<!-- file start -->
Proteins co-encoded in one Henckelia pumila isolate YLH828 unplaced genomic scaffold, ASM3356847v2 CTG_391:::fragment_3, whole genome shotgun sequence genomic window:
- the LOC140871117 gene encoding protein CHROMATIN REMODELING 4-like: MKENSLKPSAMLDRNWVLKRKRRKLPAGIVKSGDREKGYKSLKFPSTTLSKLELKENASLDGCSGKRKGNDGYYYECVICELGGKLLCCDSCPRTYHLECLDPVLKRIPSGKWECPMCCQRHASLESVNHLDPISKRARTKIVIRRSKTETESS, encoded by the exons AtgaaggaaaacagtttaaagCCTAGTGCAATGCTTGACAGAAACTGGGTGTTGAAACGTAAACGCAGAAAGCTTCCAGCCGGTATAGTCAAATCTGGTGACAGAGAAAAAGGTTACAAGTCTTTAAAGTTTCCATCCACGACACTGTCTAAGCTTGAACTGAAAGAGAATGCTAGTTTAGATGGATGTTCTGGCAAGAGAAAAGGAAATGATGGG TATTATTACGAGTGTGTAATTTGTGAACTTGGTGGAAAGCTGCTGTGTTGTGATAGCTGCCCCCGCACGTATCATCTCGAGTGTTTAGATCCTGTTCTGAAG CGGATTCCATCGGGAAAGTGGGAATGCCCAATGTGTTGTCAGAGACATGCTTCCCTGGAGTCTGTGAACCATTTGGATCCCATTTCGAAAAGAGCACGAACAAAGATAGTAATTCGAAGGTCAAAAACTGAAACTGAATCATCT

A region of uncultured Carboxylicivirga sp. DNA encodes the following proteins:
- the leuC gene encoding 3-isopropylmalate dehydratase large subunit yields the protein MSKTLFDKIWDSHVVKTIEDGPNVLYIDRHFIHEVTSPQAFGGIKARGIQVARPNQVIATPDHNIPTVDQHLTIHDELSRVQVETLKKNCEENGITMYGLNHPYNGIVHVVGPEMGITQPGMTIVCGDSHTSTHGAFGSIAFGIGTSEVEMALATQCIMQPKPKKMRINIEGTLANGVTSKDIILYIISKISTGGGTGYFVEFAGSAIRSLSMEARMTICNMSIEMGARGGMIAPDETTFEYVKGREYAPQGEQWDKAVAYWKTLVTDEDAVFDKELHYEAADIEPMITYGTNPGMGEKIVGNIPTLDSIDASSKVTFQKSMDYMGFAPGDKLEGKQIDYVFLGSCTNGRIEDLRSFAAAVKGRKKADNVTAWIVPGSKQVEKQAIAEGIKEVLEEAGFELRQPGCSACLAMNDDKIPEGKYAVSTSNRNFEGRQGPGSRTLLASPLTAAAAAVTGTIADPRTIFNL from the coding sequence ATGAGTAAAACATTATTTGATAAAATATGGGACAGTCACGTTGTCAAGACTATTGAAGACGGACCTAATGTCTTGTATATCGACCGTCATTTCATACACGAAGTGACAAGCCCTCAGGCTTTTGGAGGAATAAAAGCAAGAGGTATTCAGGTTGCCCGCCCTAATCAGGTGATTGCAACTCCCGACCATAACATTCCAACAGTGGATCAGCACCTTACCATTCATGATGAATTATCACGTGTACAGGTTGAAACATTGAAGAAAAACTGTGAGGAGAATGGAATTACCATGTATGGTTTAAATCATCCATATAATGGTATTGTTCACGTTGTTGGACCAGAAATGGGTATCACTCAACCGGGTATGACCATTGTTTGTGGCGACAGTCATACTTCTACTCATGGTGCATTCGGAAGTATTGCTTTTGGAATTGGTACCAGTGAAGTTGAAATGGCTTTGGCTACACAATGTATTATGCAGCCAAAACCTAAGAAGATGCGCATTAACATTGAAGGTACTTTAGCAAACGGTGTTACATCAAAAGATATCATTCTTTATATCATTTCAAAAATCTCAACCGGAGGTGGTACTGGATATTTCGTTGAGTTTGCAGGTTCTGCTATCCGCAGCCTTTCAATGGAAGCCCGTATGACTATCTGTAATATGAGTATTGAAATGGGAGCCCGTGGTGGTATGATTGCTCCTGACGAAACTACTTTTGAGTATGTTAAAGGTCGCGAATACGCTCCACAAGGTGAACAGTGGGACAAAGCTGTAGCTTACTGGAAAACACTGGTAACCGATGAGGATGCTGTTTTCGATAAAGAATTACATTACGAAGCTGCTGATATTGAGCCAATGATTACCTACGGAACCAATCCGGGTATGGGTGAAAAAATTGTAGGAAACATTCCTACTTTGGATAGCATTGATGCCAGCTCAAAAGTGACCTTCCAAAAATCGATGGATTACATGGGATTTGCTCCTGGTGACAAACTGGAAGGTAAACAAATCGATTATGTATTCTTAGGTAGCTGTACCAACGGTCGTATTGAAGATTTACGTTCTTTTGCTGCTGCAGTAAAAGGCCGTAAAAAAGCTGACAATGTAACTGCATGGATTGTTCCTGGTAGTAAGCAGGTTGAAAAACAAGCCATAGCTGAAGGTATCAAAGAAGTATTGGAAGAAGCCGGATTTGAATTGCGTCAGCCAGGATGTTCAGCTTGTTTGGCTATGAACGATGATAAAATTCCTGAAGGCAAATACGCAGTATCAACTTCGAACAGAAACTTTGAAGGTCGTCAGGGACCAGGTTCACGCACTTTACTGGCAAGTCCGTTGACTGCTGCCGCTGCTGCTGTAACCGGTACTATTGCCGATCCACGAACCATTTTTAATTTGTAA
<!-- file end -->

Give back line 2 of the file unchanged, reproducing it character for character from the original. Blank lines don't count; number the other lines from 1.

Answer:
- the LOC140871117 gene encoding protein CHROMATIN REMODELING 4-like: MKENSLKPSAMLDRNWVLKRKRRKLPAGIVKSGDREKGYKSLKFPSTTLSKLELKENASLDGCSGKRKGNDGYYYECVICELGGKLLCCDSCPRTYHLECLDPVLKRIPSGKWECPMCCQRHASLESVNHLDPISKRARTKIVIRRSKTETESS, encoded by the exons AtgaaggaaaacagtttaaagCCTAGTGCAATGCTTGACAGAAACTGGGTGTTGAAACGTAAACGCAGAAAGCTTCCAGCCGGTATAGTCAAATCTGGTGACAGAGAAAAAGGTTACAAGTCTTTAAAGTTTCCATCCACGACACTGTCTAAGCTTGAACTGAAAGAGAATGCTAGTTTAGATGGATGTTCTGGCAAGAGAAAAGGAAATGATGGG TATTATTACGAGTGTGTAATTTGTGAACTTGGTGGAAAGCTGCTGTGTTGTGATAGCTGCCCCCGCACGTATCATCTCGAGTGTTTAGATCCTGTTCTGAAG CGGATTCCATCGGGAAAGTGGGAATGCCCAATGTGTTGTCAGAGACATGCTTCCCTGGAGTCTGTGAACCATTTGGATCCCATTTCGAAAAGAGCACGAACAAAGATAGTAATTCGAAGGTCAAAAACTGAAACTGAATCATCT